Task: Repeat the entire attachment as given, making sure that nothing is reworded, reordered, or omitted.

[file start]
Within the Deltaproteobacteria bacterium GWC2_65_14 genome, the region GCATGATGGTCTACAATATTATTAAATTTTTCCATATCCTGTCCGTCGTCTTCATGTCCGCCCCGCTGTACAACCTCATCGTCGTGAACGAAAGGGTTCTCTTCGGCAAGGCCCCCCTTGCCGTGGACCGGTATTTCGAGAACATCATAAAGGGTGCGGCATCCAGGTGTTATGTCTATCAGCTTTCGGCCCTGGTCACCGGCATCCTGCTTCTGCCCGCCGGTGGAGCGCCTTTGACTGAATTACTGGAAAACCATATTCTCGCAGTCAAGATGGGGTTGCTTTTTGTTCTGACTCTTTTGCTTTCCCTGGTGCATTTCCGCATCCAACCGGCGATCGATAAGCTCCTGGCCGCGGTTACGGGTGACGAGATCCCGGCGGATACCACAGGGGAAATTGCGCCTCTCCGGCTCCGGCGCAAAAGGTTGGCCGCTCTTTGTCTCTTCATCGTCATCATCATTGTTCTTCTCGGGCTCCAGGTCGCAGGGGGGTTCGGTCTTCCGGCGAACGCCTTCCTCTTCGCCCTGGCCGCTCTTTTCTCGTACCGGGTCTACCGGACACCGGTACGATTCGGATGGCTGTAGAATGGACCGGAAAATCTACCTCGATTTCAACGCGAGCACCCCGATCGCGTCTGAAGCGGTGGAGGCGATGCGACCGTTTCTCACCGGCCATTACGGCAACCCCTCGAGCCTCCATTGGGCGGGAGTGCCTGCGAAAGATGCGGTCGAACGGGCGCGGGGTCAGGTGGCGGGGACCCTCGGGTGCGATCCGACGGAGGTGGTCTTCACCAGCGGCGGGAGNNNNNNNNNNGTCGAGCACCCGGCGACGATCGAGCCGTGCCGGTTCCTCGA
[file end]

Within the Deltaproteobacteria bacterium GWC2_65_14 genome, the region GCATGATGGTCTACAATATTATTAAATTTTTCCATATCCTGTCCGTCGTCTTCATGTCCGCCCCGCTGTACAACCTCATCGTCGTGAACGAAAGGGTTCTCTTCGGCAAGGCCCCCCTTGCCGTGGACCGGTATTTCGAGAACATCATAAAGGGTGCGGCATCCAGGTGTTATGTCTATCAGCTTTCGGCCCTGGTCACCGGCATCCTGCTTCTGCCCGCCGGTGGAGCGCCTTTGACTGAATTACTGGAAAACCATATTCTCGCAGTCAAGATGGGGTTGCTTTTTGTTCTGACTCTTTTGCTTTCCCTGGTGCATTTCCGCATCCAACCGGCGATCGATAAGCTCCTGGCCGCGGTTACGGGTGACGAGATCCCGGCGGATACCACAGGGGAAATTGCGCCTCTCCGGCTCCGGCGCAAAAGGTTGGCCGCTCTTTGTCTCTTCATCGTCATCATCATTGTTCTTCTCGGGCTCCAGGTCGCAGGGGGGTTCGGTCTTCCGGCGAACGCCTTCCTCTTCGCCCTGGCCGCTCTTTTCTCGTACCGGGTCTACCGGACACCGGTACGATTCGGATGGCTGTAGAATGGACCGGAAAATCTACCTCGATTTCAACGCGAGCACCCCGATCGCGTCTGAAGCGGTGGAGGCGATGCGACCGTTTCTCACCGGCCATTACGGCAACCCCTCGAGCCTCCATTGGGCGGGAGTGCCTGCGAAAGATGCGGTCGAACGGGCGCGGGGTCAGGTGGCGGGGACCCTCGGGTGCGATCCGACGGAGGTGGTCTTCACCAGCGGCGGGAGNNNNNNNNNNGTCGAGCACCCGGCGACGATCGAGCCGTGCCGGTTCCTCGA